The White House and House Democrats have a "near-final agreement" on a budget deal that would suspend the debt limit until mid-2021, a source close to the talks told NBC News on Monday.
Treasury Secretary Steven Mnuchin and House Speaker Nancy Pelosi, D-Calif., have been speaking regularly to hammer out the deal, and the two sides are down to discussing some issues related to technical language, the source said.
The near-final two-year agreement would suspend the debt limit until July 31, 2021, and put an end to an automatic spending cuts that would have kicked in without a deal.
Mnuchin had warned in recent weeks that the government could run out of money sooner than expected, in early September, which would put the U.S. in danger of defaulting on its debt for the first time if the debt ceiling were not increased before Congress left for its August recess.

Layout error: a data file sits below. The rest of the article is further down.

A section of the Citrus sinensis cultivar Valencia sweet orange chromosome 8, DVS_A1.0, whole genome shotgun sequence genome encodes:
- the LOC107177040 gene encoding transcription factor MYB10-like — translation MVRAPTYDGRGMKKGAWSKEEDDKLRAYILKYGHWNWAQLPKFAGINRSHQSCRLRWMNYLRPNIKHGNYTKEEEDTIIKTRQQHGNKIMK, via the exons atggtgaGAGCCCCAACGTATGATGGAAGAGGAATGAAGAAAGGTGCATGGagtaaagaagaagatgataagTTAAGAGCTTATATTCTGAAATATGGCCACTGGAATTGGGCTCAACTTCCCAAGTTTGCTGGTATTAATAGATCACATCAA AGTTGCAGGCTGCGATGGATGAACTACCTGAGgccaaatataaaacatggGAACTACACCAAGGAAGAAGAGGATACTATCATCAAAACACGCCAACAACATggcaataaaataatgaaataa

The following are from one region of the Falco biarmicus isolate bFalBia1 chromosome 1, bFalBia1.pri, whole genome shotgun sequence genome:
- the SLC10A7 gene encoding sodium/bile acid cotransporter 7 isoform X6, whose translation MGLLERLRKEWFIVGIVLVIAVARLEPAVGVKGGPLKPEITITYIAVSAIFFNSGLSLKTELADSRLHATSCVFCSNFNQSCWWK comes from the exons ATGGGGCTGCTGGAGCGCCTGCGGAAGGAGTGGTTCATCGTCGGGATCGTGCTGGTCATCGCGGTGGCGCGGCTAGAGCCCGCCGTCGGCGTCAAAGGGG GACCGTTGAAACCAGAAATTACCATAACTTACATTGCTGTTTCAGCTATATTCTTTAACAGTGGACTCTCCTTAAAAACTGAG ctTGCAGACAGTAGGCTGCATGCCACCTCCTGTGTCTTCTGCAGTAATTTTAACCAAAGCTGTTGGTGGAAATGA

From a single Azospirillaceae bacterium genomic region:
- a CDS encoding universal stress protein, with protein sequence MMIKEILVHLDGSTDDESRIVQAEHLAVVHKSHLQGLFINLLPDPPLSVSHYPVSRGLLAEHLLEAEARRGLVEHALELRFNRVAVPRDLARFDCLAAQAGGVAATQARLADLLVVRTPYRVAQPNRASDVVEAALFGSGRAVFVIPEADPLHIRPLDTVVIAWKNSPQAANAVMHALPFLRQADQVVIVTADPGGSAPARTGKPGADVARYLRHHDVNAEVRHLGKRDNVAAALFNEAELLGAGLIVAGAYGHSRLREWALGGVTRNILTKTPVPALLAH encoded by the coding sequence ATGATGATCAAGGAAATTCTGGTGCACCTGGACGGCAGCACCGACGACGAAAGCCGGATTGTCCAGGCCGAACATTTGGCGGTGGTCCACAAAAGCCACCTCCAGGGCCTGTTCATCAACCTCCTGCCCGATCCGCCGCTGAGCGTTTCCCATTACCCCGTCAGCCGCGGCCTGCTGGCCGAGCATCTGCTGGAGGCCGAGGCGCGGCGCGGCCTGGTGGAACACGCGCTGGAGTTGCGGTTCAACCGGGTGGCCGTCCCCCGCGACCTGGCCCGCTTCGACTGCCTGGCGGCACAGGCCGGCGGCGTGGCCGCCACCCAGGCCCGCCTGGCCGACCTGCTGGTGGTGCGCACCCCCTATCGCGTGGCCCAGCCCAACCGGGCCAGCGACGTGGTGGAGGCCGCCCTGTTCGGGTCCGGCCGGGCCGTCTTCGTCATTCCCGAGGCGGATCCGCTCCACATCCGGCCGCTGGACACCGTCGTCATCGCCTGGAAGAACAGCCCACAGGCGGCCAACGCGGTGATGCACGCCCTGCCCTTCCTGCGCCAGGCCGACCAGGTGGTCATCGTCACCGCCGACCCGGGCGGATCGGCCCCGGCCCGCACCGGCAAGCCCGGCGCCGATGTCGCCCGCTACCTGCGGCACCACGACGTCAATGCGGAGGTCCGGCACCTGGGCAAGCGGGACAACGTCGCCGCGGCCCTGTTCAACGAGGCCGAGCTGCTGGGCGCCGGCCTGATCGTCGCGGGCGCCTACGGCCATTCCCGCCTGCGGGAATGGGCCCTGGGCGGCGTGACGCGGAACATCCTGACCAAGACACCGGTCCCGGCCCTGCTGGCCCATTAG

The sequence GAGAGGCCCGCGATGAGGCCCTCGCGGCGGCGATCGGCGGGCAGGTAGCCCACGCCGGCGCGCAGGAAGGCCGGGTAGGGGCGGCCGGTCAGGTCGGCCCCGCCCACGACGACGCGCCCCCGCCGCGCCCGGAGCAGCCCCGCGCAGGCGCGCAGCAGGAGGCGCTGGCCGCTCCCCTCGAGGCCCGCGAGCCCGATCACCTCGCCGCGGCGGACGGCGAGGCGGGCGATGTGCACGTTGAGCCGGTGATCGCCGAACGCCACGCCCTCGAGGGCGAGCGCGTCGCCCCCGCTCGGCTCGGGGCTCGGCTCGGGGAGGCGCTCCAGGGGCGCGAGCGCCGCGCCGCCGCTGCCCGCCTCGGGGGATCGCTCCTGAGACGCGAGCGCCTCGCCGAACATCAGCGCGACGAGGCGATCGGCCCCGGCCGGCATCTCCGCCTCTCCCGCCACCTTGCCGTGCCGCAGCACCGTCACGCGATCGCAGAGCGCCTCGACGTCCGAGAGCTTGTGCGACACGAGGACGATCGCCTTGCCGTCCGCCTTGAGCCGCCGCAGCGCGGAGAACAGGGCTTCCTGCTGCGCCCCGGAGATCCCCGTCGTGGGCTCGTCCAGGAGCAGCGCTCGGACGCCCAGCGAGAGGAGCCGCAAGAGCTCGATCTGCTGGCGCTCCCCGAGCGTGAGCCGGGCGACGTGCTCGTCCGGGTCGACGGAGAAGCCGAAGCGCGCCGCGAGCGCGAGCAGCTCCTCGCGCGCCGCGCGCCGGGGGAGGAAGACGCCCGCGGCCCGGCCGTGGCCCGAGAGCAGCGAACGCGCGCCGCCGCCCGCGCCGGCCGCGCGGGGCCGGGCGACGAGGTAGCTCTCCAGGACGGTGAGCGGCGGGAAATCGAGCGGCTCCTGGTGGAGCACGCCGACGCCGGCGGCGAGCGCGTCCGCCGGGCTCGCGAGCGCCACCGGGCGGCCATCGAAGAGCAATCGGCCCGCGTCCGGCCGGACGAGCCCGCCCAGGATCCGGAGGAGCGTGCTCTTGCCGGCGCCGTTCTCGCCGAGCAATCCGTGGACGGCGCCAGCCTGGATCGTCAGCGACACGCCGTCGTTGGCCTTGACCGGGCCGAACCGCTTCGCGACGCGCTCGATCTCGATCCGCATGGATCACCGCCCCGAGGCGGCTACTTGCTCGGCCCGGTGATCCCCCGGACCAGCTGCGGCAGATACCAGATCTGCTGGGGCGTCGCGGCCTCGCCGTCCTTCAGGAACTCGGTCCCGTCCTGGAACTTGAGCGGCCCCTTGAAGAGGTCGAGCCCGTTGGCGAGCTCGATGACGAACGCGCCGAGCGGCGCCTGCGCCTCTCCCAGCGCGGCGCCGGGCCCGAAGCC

The near-final deal is a traditional bipartisan budget agreement in which both sides will be unhappy with some aspects — a true compromise, the source said. The near-final agreement would include parity in increases in domestic and defense spending and about $75 billion in spending offsets.
Mnuchin has been keeping President Donald Trump and congressional Republicans updated regularly, the source said.
The treasury secretarytold CNBC last Thursday that he'd been in regular contact with Pelosi in an effort to hammer out an agreement.
"I've been having daily conversations with the speaker," Mnuchin said. "I think that everybody is in agreement that we won't do anything that puts the U.S. government at risk in terms of our issue of defaulting. And I think thatnobody wants a shutdown in any scenario."
Pelosi told reporters last week that she hoped to have a deal on the House floor by Thursday "so that we can send it in a timely fashion to the Senate so that they can go through their, shall we say, particularly senatorial process to get it done in time before they leave" for their August recess.